[Show abstract][Hide abstract]ABSTRACT: To investigate whether antidepressants are over-used, under-used, or misused, by determining to what extent the depressed individuals in a defined population are treated with antidepressant medication and, from the other end, to what extent prescribed antidepressants are aimed for the treatment of depression.
From an individual based prescription database in the County of Jämtland, 2048 individuals representative for the general population were selected. The presence of current depression in these individuals was screened by a mailed self-screening questionnaire. Individuals with depression according to the questionnaire were interviewed by a psychiatrist using a structured interview (SCAN) to confirm the diagnosis. Their use of antidepressants was obtained from the prescription database.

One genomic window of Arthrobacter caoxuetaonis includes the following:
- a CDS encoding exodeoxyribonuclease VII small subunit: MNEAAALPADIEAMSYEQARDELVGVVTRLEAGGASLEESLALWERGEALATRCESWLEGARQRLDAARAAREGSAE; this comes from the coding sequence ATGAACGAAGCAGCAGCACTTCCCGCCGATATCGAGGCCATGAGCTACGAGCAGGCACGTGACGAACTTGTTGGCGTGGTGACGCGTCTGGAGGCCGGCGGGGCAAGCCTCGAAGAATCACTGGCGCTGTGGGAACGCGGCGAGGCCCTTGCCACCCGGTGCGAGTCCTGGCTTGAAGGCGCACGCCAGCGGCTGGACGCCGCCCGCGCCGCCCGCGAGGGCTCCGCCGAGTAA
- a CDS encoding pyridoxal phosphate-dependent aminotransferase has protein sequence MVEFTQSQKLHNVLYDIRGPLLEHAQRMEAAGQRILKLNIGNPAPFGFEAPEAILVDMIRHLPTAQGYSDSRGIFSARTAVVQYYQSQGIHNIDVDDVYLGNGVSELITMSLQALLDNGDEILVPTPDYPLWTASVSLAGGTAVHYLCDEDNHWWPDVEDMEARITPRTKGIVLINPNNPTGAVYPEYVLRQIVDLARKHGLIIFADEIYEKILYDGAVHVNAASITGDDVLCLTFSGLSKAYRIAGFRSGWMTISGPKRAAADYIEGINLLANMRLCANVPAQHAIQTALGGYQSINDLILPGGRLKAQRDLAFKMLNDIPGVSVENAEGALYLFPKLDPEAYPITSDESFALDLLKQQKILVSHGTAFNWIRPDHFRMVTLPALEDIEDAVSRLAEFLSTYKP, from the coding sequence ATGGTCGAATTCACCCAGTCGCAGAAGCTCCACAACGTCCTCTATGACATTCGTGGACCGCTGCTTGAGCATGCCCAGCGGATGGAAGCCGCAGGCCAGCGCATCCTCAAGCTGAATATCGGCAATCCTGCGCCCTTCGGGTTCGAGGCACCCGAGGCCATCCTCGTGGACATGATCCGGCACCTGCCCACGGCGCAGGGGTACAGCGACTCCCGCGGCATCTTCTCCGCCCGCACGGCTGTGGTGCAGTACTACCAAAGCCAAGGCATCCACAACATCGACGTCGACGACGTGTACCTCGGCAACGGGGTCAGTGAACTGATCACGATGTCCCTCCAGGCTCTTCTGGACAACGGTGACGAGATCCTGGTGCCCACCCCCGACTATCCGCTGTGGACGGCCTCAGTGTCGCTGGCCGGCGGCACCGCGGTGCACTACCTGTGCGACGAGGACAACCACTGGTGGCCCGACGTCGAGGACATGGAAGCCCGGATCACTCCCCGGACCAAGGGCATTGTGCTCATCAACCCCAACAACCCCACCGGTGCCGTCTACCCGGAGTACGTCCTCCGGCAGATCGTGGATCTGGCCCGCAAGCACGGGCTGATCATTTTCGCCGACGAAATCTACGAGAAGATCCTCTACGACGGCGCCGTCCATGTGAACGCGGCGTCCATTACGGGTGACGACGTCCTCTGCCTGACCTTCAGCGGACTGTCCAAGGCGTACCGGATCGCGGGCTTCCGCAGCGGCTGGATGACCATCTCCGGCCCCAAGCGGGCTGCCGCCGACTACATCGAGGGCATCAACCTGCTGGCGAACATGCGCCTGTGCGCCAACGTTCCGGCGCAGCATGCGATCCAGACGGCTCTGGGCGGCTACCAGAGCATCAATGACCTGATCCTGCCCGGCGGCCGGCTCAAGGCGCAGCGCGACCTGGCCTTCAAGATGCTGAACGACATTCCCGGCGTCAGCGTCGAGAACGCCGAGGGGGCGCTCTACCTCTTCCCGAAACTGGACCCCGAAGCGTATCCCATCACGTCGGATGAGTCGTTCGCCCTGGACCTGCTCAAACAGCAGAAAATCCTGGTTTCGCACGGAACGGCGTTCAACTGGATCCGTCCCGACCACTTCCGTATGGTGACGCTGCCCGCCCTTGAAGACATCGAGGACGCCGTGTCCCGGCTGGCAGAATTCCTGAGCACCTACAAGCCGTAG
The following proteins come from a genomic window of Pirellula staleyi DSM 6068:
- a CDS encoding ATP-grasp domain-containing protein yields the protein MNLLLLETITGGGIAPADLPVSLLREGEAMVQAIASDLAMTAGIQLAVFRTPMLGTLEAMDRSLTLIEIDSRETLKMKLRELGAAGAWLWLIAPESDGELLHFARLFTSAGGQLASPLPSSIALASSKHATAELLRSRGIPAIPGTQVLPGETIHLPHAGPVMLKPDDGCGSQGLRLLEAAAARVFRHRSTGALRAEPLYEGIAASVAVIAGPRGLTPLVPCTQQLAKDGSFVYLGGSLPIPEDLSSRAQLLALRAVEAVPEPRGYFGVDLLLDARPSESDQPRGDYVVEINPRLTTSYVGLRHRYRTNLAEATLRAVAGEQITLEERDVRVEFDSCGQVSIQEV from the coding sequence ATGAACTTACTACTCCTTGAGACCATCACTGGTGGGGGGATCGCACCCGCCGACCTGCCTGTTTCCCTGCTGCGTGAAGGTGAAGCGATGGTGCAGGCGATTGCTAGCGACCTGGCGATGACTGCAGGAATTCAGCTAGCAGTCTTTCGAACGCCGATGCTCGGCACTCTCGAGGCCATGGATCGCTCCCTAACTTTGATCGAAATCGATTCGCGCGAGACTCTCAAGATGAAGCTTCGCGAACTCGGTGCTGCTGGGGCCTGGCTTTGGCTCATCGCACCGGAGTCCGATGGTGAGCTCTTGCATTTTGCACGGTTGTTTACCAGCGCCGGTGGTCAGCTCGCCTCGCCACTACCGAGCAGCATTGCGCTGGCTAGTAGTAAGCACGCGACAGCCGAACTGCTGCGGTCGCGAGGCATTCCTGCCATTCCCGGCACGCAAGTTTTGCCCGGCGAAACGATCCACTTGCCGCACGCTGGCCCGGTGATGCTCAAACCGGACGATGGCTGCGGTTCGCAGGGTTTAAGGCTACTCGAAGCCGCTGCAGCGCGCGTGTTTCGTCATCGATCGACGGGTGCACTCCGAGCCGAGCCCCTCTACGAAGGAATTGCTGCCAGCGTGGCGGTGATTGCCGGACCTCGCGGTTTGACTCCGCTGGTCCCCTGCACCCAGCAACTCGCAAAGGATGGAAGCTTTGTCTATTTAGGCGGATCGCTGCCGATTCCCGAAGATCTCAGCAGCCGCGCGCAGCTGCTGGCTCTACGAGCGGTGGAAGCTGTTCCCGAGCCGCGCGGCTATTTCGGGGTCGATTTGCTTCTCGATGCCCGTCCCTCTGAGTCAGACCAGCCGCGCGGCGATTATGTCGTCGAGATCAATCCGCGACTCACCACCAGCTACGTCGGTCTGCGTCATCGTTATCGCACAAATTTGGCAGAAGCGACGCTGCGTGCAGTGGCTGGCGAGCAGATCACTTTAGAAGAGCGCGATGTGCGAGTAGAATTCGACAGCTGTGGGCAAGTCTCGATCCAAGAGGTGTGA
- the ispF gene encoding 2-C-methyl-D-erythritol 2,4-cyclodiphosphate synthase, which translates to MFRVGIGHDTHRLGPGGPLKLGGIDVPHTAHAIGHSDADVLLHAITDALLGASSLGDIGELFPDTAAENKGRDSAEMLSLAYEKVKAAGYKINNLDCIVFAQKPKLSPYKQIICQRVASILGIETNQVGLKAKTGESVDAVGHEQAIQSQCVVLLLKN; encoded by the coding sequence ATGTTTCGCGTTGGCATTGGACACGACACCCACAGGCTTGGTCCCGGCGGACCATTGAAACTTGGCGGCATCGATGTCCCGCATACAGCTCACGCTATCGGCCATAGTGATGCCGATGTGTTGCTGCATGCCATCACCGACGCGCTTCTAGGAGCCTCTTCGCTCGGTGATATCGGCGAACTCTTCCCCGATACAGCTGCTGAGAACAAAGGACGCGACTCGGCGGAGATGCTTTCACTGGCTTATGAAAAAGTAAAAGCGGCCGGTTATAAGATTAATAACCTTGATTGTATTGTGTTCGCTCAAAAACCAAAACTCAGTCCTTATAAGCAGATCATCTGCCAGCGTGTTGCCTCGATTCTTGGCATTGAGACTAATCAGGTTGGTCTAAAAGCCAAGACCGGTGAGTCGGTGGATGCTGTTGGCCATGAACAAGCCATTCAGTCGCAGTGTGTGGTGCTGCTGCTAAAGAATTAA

Sixty-two (4.5%) out of 1375 were diagnosed with depression and 17 (27%) of these were taking an antidepressant. In addition 44 individuals, currently not depressed, were taking antidepressants. Twenty-five of these were interviewed per telephone and it was found that the indications for 18 of them were continuation treatment of depression, and for seven of them pain, sleep disturbance or anxiety.
Antidepressants appear to be under-used in the population. Only one in four of the depressed individuals was treated with antidepressant medication. Those who had antidepressant medication without being currently depressed had, with few exceptions, either continuation treatment for depression in remission or treatment on other approved indications.
[Show abstract][Hide abstract]ABSTRACT: To consider and evaluate a continuing medical education programme for general practitioners (GPs) on depression in Jämtland county, Sweden, inspired by the Gotland study.